July 21, 2014 Leave a comment
Each summer I pay a little more attention to monitor the Ready-to-Drink (RTD) tea segment. Some of my beverage industry contacts say that AriZona’s dominance in the RTD tea segment have inspired other beverage companies to launch similar $0.99 tall cans to steal some of AriZona’s sales. Most recently, I’ve noticed both Nestea and Lipton stock some competitive offerings. Both have come out with tall cans of tea, with similar $0.99 price points labeled on the cans themselves. Given that AriZona has made $0.99 teas their claim to fame and have been selling them for many years already, how successful will Nestea and Lipton be at stealing some sales? More importantly, is selling tea at $0.99 profitable for Nestea and Lipton, or is there another reason for them to enter this segment?
Unlike AriZona, Nestea and Lipton have strong backers. Nestea’s partnership with Coca-Cola provides them a robust distribution network. Lipton also has a strong market coverage through their agreement with PepsiCo. Both competitive brands would be able to leverage the sales and merchandising support of Coca-Cola and Pepsi to ensure retailer shelves are always stocked. Beyond retail coverage, both Nestea and Lipton would get premium in-store placement locations. Coca-Cola and Pepsi both own front-end cooler space as well as multiple locations within a grocery store, giving them the opportunity to stock products to their liking within these areas. So unlike previous challengers, AriZona will face their strongest competition yet in Nestea and Lipton. These two competitors have the necessary support and expertise to erode AriZona’s leadership in this segment.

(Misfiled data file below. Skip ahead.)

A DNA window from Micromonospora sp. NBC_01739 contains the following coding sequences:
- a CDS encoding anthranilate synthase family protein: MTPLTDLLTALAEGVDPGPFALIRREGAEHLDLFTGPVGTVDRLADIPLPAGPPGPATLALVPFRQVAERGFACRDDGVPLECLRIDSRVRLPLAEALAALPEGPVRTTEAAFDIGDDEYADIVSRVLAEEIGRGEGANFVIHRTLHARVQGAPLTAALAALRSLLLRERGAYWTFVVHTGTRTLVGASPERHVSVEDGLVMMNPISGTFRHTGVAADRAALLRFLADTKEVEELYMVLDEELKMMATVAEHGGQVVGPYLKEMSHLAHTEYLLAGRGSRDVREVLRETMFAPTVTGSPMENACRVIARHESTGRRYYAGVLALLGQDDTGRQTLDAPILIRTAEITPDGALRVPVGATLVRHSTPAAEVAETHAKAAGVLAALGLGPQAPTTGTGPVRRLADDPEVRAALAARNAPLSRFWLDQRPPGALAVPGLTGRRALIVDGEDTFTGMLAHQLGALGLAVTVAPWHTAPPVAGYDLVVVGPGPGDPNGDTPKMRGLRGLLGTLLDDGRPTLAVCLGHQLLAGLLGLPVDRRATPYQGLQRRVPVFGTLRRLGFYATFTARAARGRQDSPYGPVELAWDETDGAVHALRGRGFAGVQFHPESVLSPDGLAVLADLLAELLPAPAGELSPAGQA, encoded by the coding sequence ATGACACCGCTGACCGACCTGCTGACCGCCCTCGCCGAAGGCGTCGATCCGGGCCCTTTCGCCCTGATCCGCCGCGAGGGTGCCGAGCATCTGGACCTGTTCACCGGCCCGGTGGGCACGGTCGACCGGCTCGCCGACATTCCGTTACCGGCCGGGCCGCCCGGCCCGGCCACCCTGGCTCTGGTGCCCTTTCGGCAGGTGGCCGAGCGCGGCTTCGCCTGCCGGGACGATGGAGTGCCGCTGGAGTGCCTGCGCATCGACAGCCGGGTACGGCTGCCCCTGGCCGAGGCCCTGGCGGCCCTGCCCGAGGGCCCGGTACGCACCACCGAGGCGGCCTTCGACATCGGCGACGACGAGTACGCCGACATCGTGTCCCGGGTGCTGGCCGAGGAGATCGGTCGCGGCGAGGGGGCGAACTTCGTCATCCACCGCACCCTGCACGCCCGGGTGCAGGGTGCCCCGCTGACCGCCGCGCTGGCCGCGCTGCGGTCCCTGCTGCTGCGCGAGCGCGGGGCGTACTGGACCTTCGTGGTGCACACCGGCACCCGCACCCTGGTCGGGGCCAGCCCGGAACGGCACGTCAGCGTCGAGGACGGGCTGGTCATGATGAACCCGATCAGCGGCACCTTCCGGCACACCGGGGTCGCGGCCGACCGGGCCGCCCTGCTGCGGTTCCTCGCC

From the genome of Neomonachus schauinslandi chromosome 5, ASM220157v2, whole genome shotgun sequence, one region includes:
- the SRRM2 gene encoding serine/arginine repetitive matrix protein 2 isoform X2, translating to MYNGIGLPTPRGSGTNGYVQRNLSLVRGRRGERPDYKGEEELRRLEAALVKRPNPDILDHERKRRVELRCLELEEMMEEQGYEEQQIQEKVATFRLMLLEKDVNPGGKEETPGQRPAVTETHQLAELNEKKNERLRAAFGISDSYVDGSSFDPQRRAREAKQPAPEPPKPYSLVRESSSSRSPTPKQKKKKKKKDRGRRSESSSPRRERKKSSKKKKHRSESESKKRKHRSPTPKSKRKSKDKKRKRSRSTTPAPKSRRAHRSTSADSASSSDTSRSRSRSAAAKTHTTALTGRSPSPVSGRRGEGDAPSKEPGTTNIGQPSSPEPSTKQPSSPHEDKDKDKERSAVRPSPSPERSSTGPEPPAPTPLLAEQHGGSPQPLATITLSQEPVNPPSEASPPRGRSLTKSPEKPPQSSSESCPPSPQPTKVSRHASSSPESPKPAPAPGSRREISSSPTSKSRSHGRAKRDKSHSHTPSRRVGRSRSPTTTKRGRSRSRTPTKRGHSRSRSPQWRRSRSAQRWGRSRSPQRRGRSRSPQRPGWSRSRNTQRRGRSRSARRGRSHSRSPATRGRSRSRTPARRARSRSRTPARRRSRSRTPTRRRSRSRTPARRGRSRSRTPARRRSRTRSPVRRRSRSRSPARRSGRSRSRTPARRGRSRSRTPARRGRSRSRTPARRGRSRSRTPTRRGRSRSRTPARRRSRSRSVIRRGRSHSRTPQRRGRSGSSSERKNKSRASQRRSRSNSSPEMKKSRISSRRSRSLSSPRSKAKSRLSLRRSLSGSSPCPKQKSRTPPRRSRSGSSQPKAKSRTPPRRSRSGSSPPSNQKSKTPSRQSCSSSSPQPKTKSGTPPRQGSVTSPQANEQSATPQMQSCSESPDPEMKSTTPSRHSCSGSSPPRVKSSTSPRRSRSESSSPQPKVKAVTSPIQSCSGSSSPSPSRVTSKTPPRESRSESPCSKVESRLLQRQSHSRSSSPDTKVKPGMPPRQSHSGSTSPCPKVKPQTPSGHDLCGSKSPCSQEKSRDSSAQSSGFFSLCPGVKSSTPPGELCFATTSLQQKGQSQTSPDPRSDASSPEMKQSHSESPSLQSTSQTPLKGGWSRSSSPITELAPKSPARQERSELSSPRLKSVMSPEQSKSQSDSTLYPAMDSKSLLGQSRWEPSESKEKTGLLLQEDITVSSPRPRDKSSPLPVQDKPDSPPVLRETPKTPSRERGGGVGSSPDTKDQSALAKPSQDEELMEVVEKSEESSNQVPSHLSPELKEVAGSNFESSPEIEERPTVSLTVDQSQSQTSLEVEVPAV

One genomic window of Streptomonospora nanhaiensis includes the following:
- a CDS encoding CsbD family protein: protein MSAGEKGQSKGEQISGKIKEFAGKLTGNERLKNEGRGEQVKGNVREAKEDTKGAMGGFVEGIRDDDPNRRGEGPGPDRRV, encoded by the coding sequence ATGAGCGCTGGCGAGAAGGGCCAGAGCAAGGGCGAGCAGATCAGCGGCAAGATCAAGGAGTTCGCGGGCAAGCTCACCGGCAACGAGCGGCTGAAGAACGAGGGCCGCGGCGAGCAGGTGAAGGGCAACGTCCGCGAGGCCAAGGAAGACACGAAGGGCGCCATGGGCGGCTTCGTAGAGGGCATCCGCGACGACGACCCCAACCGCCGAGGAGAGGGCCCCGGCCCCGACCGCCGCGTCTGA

Given these dynamics, it certainly appears that Nestea and Lipton stand as formidable opponents to AriZona and steal their sales. However, both Nestea and Lipton are known best for their offerings in a different tea format: bottled tea. By rolling out these $0.99 aluminum cans, don’t they risk cannibalizing their own sales from a more profitable tea format? Wouldn’t this make the decision to launch 695ml tea cans with $0.99 printed on it hurt their total tea business? Given the risk associated with devaluing sales potential, why come out with tall cans at all? In the end, they are just as likely to steal sales from AriZona as they are on stealing their own sales.
Simply put, it may be better to get less dollars from the consumer, than get none at all. If their market research indicates that the same consumers buy both bottled tea and canned tea, both Nestea and Lipton have much to lose by not having a canned tea offering themselves. And given the price range of canned and bottled tea, it would appear that canned teas serve as the “value” segment to get people to buy a tea product. Bottled tea appears to serve more as a “mid-value” or “premium” segment. Should Nestea & Lipton leave AriZona to own the value tea, it will be much harder to steal that tea customer away at a later point when they are interested in moving up the value chain to premium tea.
As long as you can get them to buy (or try) your drink once, you’ll stand a chance to get them to come by as a repeat customer. Even if the immediate value is $0.99, there could be opportunities to get these thirsty consumers to buy the more expensive bottled tea at a later time.